THERESA MAY has hit back at Donald Trump’s criticism of her Brexit deal by insisting a trade agreement with the US is possible.
The prime minister defended her embattled position after the US president dismissed Britain’s withdrawal agreement as a ‘great deal for the EU’ and suggested ‘they [the UK] may not be able to trade with us’.
But Mrs May revealed that trade talks with the US have already started, and said the EU recognised that Britain wants the freedom to strike its own deals with the rest of the world.
She said: ‘If you look at the political declaration that sets out the future framework for our relationship with the European Union it clearly identifies we will have an independent trade policy.’
It comes as Mrs May suffered another damaging blow when former defence secretary Sir Michael Fallon came out against the agreement, telling the BBC it offers the ‘worst of all worlds’ and is ‘doomed’ to defeat when MPs vote on December 11.
He said that ‘if the president of the United States says it’s going to be difficult, then it certainly looks like it’s going to be difficult’.
Mrs May spoke to farmers at the Royal Welsh Winter Fair in Powys yesterday as she started a nationwide tour to promote the deal.
She then headed to Northern Ireland where DUP leader Arlene Foster accused her of failing to secure a better deal.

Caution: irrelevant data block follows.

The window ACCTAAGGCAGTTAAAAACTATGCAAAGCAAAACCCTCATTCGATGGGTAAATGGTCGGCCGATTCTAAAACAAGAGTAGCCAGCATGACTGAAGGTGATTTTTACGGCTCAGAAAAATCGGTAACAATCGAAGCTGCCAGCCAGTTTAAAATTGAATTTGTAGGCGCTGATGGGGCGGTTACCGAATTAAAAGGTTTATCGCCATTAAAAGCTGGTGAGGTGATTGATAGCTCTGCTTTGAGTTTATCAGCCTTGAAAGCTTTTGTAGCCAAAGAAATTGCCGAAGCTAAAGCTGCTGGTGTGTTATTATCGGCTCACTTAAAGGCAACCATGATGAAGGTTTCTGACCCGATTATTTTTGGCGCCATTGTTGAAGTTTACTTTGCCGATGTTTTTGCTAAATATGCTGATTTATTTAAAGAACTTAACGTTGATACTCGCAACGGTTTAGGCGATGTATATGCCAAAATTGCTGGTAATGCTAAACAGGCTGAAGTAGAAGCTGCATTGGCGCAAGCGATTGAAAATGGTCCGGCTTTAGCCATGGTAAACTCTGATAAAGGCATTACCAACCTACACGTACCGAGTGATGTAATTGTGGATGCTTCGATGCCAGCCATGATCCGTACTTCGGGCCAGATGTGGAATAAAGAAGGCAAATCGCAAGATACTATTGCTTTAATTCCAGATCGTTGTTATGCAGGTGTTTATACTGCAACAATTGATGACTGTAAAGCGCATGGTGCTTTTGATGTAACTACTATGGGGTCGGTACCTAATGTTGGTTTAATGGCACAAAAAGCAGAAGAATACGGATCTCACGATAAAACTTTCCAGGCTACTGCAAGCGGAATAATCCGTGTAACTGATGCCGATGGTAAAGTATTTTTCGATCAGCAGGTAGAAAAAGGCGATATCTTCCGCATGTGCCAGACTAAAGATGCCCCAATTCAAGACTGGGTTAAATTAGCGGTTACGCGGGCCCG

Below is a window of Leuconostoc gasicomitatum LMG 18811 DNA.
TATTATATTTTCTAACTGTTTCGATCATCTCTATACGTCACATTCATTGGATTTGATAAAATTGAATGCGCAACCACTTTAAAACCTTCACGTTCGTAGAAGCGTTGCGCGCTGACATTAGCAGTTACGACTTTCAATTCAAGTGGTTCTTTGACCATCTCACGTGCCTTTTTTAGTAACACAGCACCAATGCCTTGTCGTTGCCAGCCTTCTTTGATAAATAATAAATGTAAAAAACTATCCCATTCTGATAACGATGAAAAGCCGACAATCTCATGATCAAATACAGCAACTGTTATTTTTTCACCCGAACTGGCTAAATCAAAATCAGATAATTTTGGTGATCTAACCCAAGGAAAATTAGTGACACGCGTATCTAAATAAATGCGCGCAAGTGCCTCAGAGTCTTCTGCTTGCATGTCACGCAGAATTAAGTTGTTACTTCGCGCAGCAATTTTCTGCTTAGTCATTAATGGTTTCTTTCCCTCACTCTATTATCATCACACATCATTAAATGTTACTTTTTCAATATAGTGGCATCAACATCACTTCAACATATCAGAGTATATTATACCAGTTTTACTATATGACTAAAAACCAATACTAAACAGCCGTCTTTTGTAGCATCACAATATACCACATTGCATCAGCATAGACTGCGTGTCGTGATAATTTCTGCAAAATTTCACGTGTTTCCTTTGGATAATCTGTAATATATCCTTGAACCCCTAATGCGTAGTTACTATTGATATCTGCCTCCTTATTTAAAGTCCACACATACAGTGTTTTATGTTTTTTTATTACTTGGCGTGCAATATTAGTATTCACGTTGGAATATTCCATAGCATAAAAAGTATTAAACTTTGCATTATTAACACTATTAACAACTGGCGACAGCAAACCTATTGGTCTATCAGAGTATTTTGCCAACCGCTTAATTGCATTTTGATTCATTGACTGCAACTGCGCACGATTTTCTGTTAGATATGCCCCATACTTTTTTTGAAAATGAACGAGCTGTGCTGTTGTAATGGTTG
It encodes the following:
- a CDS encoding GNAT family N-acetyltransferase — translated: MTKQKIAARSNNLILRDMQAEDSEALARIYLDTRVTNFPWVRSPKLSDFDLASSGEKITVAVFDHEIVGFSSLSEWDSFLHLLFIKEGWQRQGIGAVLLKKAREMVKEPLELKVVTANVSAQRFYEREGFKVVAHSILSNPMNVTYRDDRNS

‘She may have given up on further negotiations and trying to find a better deal but I have not given up,’ Mrs Foster said.
‘You have to be clear about what your vital interests are and that includes protecting the interests of the people of Northern Ireland.’ Her ten MPs, who prop up Mrs May’s minority government, have pledged to vote against a deal they say threatens to split Northern Ireland from the rest of the UK.
The PM visits Scotland today where first minister Nicola Sturgeon urged her to pursue a ‘Norway-style’ soft Brexit that would keep Britain in the customs union and single market.
Bookmaker Paddy Power is offering odds of 5/2 against Mrs May taking the deal through the House of Commons. Judges at the European Court of Justice are expected to decide within hours if the UK would be allowed to unilaterally change its mind about Brexit and withdraw its Article 50 notification.